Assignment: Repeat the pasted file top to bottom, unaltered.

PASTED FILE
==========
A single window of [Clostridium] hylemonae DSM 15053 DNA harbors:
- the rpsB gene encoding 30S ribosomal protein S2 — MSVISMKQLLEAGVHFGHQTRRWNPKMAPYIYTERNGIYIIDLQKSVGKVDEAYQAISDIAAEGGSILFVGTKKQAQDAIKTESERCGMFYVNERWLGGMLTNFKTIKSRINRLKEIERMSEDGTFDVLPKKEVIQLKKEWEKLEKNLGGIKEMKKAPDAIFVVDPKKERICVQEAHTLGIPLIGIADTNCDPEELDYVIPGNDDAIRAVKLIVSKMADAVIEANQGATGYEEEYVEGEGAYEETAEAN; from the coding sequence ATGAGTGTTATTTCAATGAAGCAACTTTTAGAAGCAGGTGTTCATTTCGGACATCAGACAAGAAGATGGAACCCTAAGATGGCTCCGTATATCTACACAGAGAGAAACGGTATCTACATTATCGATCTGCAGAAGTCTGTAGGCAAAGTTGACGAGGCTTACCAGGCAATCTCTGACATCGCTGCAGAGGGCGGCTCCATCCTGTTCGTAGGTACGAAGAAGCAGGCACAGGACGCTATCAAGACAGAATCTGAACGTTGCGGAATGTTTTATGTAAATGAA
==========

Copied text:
A single window of [Clostridium] hylemonae DSM 15053 DNA harbors:
- the rpsB gene encoding 30S ribosomal protein S2 — MSVISMKQLLEAGVHFGHQTRRWNPKMAPYIYTERNGIYIIDLQKSVGKVDEAYQAISDIAAEGGSILFVGTKKQAQDAIKTESERCGMFYVNERWLGGMLTNFKTIKSRINRLKEIERMSEDGTFDVLPKKEVIQLKKEWEKLEKNLGGIKEMKKAPDAIFVVDPKKERICVQEAHTLGIPLIGIADTNCDPEELDYVIPGNDDAIRAVKLIVSKMADAVIEANQGATGYEEEYVEGEGAYEETAEAN; from the coding sequence ATGAGTGTTATTTCAATGAAGCAACTTTTAGAAGCAGGTGTTCATTTCGGACATCAGACAAGAAGATGGAACCCTAAGATGGCTCCGTATATCTACACAGAGAGAAACGGTATCTACATTATCGATCTGCAGAAGTCTGTAGGCAAAGTTGACGAGGCTTACCAGGCAATCTCTGACATCGCTGCAGAGGGCGGCTCCATCCTGTTCGTAGGTACGAAGAAGCAGGCACAGGACGCTATCAAGACAGAATCTGAACGTTGCGGAATGTTTTATGTAAATGAA